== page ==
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Subspecies

In biological classification, the term subspecies refers to one of two or more populations of a species living in different subdivisions of the species' range and varying from one another by morphological characteristics. A single subspecies cannot be recognized independently: a species is either recognized as having no subspecies at all or at least two, including any that are extinct; the term may be abbreviated to ssp.. The plural is the same as the singular: subspecies. In zoology, under the International Code of Zoological Nomenclature, the subspecies is the only taxonomic rank below that of species that can receive a name. In botany and mycology, under the International Code of Nomenclature for algae and plants, other infraspecific ranks, such as variety, may be named. In bacteriology and virology, under standard bacterial nomenclature and virus nomenclature, there are recommendations but not strict requirements for recognizing other important infraspecific ranks. A taxonomist decides. A common criterion for recognizing two distinct populations as subspecies rather than full species is the ability of them to interbreed without a fitness penalty.

In the wild, subspecies do not interbreed due to sexual selection. The differences between subspecies are less distinct than the differences between species; the scientific name of a species is a binomial or binomen, comprises two Latin words, the first denoting the genus and the second denoting the species. The scientific name of a subspecies is formed differently in the different nomenclature codes. In zoology, under the International Code of Zoological Nomenclature, the scientific name of a subspecies is termed a trinomen, comprises three words, namely the binomen followed by the name of the subspecies. For example, the binomen for the leopard is Panthera pardus; the trinomen Panthera pardus fusca denotes the Indian leopard. In botany, subspecies is one of many ranks below that of species, such as variety, subvariety and subform. To identify the rank, the subspecific name must be preceded by "subspecies", as in Schoenoplectus californicus subsp. Tatora. In bacteriology, the only rank below species, regulated explicitly by the code of nomenclature is subspecies, but infrasubspecific taxa are important in bacteriology.

Names published before 1992 in the rank of variety are taken to be names of subspecies. As in botany, subspecies is conventionally abbreviated as "subsp.", is used in the scientific name: Bacillus subtilis subsp. Spizizenii. In zoological nomenclature, when a species is split into subspecies, the described population is retained as the "nominotypical subspecies" or "nominate subspecies", which repeats the same name as the species. For example, Motacilla alba alba is the nominotypical subspecies of the white wagtail; the subspecies name that repeats the species name is referred to in botanical nomenclature as the subspecies "autonym", the subspecific taxon as the "autonymous subspecies". When zoologists disagree over whether a certain population is a subspecies or a full species, the species name may be written in parentheses, thus Larus smithsonianus means the American herring gull. A subspecies is a taxonomic rank below species – the only recognized rank in the zoological code, one of three main ranks below species in the botanical code.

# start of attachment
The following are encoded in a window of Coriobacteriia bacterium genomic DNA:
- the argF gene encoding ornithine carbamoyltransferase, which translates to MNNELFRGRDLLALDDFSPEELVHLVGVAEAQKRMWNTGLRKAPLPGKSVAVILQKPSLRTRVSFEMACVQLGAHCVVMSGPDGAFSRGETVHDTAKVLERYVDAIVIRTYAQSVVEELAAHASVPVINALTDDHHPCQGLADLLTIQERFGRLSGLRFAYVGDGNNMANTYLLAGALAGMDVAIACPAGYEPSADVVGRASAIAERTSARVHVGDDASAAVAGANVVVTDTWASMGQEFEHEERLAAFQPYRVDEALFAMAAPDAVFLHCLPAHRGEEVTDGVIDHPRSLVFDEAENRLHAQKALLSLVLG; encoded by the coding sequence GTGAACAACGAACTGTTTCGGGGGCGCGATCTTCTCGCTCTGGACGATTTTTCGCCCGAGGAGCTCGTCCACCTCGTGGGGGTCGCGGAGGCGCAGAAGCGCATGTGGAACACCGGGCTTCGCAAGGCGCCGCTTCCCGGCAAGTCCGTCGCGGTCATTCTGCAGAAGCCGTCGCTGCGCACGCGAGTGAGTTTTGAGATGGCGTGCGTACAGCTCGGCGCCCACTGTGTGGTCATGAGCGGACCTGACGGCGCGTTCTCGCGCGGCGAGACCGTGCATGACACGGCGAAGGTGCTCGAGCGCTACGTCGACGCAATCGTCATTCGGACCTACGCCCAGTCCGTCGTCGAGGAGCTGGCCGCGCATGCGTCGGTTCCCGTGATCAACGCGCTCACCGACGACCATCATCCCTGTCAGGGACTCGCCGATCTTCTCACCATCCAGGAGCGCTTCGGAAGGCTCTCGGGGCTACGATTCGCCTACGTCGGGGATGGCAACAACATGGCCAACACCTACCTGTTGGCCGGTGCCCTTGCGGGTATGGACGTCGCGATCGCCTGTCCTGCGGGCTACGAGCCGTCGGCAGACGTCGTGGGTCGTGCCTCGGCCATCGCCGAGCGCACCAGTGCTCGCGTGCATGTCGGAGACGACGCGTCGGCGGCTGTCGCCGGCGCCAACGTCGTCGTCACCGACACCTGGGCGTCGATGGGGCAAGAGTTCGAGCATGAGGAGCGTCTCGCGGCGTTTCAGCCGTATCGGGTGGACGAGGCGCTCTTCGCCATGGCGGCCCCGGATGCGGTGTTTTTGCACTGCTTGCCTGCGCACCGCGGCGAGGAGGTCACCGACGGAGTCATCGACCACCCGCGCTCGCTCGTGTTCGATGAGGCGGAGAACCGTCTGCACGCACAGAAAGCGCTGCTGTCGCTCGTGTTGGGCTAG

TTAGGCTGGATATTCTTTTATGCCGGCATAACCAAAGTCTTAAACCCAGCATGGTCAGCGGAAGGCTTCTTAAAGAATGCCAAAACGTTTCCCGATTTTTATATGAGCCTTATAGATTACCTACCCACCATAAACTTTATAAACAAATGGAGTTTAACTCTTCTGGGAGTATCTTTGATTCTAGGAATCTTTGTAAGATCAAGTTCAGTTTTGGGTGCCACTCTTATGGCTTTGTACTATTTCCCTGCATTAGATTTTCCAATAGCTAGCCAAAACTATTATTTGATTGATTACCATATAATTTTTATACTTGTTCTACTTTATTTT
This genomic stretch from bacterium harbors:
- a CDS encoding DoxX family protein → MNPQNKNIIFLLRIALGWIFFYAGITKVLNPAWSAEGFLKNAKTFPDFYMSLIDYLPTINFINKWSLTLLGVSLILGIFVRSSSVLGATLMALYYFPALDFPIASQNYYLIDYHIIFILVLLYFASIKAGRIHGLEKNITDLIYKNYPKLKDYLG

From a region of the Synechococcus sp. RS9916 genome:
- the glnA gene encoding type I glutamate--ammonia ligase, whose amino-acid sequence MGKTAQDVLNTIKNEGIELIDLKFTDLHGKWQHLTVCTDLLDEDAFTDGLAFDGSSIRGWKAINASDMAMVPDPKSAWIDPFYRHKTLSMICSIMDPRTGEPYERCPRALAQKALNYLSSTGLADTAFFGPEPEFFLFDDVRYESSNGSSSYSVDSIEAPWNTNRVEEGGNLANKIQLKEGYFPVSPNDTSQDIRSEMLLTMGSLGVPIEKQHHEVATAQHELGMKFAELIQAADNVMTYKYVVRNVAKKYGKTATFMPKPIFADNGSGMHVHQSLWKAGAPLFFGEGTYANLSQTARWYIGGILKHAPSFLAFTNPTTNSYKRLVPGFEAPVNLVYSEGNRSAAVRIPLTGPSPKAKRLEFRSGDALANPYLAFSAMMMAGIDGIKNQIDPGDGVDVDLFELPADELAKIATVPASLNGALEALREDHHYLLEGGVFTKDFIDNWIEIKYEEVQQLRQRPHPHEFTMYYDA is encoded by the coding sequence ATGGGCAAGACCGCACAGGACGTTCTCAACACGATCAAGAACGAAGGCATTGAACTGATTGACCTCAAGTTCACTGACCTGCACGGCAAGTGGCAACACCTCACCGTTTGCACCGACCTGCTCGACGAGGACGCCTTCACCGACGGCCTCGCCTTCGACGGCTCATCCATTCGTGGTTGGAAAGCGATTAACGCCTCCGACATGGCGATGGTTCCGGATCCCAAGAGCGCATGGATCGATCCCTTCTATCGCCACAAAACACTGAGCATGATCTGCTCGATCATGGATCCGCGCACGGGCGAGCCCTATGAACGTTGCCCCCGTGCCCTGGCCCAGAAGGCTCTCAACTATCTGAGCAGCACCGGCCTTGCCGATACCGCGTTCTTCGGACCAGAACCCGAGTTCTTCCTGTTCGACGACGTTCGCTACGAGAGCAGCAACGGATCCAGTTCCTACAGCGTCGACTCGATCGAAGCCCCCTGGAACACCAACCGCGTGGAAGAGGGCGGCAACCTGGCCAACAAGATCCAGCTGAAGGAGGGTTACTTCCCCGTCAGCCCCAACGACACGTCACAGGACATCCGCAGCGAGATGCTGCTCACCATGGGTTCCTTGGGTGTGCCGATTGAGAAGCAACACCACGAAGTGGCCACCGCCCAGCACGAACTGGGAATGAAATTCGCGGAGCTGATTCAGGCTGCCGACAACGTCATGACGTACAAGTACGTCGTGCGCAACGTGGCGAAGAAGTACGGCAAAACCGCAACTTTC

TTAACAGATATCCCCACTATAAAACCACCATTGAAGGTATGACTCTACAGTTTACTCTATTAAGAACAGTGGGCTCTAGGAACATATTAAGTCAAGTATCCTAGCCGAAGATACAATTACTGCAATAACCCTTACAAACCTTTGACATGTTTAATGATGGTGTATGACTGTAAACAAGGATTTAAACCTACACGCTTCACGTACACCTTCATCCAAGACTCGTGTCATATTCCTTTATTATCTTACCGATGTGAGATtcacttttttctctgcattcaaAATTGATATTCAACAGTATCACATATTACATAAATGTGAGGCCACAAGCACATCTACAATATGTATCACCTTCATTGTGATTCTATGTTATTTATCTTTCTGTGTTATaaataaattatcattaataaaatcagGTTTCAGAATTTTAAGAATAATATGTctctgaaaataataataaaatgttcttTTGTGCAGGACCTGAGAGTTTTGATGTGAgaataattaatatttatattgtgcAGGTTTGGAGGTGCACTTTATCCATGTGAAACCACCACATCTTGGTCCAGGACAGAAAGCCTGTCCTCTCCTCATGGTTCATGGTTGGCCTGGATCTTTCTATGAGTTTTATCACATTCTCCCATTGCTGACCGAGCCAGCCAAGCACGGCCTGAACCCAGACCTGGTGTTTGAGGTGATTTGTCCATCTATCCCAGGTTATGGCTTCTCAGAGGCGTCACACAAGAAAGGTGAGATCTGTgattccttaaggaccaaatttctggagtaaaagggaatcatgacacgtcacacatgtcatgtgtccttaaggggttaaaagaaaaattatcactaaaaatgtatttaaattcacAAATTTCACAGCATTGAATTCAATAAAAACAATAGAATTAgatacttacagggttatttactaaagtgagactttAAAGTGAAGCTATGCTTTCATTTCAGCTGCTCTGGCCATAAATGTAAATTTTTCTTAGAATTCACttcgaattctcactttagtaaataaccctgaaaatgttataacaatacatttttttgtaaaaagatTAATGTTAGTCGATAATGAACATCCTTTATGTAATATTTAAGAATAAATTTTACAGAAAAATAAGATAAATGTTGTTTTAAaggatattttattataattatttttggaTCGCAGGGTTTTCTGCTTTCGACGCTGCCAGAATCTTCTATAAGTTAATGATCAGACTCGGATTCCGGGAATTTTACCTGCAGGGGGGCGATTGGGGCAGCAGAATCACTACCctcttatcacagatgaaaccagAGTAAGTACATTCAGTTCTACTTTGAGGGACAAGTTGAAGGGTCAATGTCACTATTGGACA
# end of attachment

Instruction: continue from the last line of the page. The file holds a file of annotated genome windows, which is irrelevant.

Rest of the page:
When geographically separate populations of a species exhibit recognizable phenotypic differences, biologists may identify these as separate subspecies. Botanists and mycologists have the choice of ranks lower than subspecies, such as variety or form, to recognize smaller differences between populations. In biological terms, rather than in relation to nomenclature, a polytypic species has two or more genetically and phenotypically divergent subspecies, races, or more speaking, populations that differ from each other so that a separate description is warranted; these distinct groups do not interbreed as they are isolated from another, but they can interbreed and have fertile offspring, e.g. in captivity. These subspecies, races, or populations, are described and named by zoologists and microbiologists. In a monotypic species, all populations exhibit phenotypical characteristics. Monotypic species can occur in several ways: All members of the species are similar and cannot be sensibly divided into biologically significant subcategories.

The individuals vary but the variation is random and meaningless so far as genetic transmission of these variations is concerned. The variation among individuals is noticeable and follows a pattern, but there are no clear dividing lines among separate groups: they fade imperceptibly into one another; such clinal variation always indicates substantial gene flow among the separate groups that make up the population. Populations that have a steady, substantial gene flow among them are to represent a monotypic species when a fair degree of genetic variation is obvious. Breed Glossary of scientific naming Color phase Cultivar in botany